Water Resources Research Act Program

Details for Project ID 2020NV154B

Engineered processes for the separation and degradation of microplastics in freshwater

Institute: Nevada
Year Established: 2020 Start Date: 2020-03-01 End Date: 2021-02-28
Total Federal Funds: $28,508 Total Non-Federal Funds: $57,017

Principal Investigators: Erick Bandala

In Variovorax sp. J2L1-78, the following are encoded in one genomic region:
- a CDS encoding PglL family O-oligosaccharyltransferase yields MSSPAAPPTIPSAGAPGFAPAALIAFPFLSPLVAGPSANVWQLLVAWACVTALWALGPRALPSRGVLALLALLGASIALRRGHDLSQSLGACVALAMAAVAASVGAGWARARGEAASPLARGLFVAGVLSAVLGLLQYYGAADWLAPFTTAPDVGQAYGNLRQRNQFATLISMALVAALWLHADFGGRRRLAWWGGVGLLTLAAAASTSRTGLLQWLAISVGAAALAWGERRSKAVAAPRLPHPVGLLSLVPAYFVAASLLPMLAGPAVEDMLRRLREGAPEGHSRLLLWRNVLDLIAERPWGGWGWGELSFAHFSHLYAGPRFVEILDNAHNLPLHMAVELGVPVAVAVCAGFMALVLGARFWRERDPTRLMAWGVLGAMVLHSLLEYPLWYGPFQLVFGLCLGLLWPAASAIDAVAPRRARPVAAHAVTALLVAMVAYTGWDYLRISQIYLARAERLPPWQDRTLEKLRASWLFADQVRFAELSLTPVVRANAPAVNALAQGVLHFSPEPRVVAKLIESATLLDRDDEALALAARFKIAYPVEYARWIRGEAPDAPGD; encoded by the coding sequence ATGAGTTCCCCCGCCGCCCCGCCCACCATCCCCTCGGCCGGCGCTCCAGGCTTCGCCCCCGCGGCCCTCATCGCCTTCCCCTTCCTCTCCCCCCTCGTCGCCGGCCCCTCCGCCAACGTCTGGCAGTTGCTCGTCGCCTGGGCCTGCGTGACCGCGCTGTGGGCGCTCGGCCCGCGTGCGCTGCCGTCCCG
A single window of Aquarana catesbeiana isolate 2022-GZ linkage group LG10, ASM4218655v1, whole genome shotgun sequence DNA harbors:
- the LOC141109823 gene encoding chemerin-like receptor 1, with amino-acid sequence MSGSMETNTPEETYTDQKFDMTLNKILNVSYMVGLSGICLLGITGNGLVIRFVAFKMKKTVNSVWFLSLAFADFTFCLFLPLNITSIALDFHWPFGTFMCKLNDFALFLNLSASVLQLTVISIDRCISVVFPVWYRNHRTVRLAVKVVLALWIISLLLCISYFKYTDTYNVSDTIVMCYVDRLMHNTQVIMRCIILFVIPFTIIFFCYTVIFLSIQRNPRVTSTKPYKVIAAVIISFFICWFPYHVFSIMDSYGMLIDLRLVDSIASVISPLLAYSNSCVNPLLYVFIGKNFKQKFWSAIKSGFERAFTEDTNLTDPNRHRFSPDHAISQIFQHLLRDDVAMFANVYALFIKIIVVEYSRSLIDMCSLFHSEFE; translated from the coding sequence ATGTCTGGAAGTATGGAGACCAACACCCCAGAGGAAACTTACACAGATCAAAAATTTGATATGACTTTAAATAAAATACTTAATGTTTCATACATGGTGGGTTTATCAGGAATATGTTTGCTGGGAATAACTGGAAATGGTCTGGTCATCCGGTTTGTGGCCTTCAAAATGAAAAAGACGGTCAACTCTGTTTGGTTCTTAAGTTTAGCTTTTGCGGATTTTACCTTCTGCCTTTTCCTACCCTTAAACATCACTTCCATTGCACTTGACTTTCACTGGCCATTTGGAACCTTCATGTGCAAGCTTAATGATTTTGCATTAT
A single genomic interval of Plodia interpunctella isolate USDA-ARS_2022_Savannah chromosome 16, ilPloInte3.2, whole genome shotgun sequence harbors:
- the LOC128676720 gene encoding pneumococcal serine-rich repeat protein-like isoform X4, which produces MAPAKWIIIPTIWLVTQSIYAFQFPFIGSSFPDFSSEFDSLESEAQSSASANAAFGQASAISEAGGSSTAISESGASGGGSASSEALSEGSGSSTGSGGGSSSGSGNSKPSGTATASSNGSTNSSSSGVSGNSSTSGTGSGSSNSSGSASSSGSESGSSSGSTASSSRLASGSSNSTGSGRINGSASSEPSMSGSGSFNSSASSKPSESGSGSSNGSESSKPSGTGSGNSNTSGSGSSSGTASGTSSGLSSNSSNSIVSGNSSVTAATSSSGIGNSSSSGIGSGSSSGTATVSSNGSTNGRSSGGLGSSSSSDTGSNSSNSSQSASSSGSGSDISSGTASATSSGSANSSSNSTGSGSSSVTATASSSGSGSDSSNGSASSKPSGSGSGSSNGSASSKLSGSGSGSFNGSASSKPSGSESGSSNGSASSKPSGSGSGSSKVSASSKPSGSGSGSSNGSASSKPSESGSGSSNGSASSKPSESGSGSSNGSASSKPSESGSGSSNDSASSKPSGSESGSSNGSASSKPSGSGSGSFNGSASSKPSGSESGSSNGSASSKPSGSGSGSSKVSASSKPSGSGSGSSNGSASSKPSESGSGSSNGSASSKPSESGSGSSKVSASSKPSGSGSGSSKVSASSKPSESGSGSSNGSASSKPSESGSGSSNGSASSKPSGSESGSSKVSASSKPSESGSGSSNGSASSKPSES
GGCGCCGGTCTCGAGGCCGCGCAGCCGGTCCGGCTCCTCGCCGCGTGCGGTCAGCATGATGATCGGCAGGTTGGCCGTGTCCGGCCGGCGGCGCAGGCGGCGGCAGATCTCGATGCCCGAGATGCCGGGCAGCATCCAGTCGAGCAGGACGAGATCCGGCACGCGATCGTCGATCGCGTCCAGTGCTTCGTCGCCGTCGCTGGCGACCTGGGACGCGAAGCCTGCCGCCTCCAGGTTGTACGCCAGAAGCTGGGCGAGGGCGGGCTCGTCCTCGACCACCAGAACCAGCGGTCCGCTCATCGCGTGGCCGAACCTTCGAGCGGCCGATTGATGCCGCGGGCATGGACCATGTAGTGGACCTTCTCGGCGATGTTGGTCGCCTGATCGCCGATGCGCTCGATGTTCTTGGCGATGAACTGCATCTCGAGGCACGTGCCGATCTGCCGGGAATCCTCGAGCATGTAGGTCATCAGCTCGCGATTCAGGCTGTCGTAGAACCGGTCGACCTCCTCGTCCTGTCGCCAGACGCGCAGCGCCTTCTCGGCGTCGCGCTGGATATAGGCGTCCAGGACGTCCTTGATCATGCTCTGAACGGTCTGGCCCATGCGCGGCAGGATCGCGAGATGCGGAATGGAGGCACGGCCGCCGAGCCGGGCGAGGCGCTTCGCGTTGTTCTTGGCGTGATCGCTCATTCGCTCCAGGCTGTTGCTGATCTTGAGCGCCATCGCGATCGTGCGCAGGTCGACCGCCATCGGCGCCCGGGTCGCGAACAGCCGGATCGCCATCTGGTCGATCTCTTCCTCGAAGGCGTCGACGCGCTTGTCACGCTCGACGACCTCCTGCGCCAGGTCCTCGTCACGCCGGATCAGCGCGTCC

Abstract: Microplastics (MPs) are plastic fragments smaller than 5 mm in any dimension without specific lower limit which are lately reported being accumulated across the planet, including pristine environments supposed to be free of human impact.1 Despite the great concern caused worldwide recently by ubiquitous presence MPs, up to now most attention has been paid to their sources, distribution, measurement methods, or eco-toxicological effects. Relatively few studies are reported on the separation of MPs using conventional water treatment processes which report medium-high removal efficiency (40-90%) or high operational cost, and even fewer studies have been reported dealing with the destruction of MPs after their separation from water effluents.2–5 This proposal suggest a significant paradigm shift by searching for cost-effective methodologies for the separation and destruction of MPs in freshwater effluents which we consider a significantly pending scientific and technology task to prevent population exposure.Vision and Goals. The overarching goal of this proposal is to assess the capability of novel engineered processes to remove MPs in drinking water source effluents so that the water can be securely used for human consumption. This project centers around identifying best operationalvariables, and the design of the engineered processes for the removal of MPs, assessing the mechanisms involved in eliminating MPs in freshwater, and ensuring the destruction of MPs to avoid further undesirable effects to the environment by their release.Specific Objectives. The detailed objectives of this proposal are to: (i) assess the capability of using acoustic focusing of MPs as well as electrocoagulation as engineered separation technologies for the removal of MPs in freshwater effluents; (ii) investigate the mechanisms involved and theeffect of common water quality parameters on the removal process; and (iii) test the use of advanced oxidation processes as a transformative approach for a complementary process to degrade plastic waste materials after separation.Methods. As the risk of public exposure to MPs increases with the increased use of drinking water sources contaminated with these particles, the need for novel water treatment technologies capable of eliminating these contaminants grows. In this proposal, we will evaluate using engineeredinnovative separation processes (e.g., acoustic focusing and electrocoagulation) for the removal of MPs in freshwater effluents and assess the effect of common water quality parameters on the process efficiency. The removal of MPs using the engineered separation processes will beperformed by flow cytometry for small particles (<20 μm) and visual inspection using microscopy for larger particles (>20 μm). The mechanisms involved in the separation processes and the effect of common water quality parameters (e.g., ionic strength, pH, natural organic matter) on theremoval process will be exhaustively reviewed. Finally, the use of advanced oxidation processes (e.g., peroxymonosulfate, Co/PMS oxidation) will be assessed as a way to efficiently handling complex plastic wastes and effective way to depolymerization and eventual degradation of the MPs.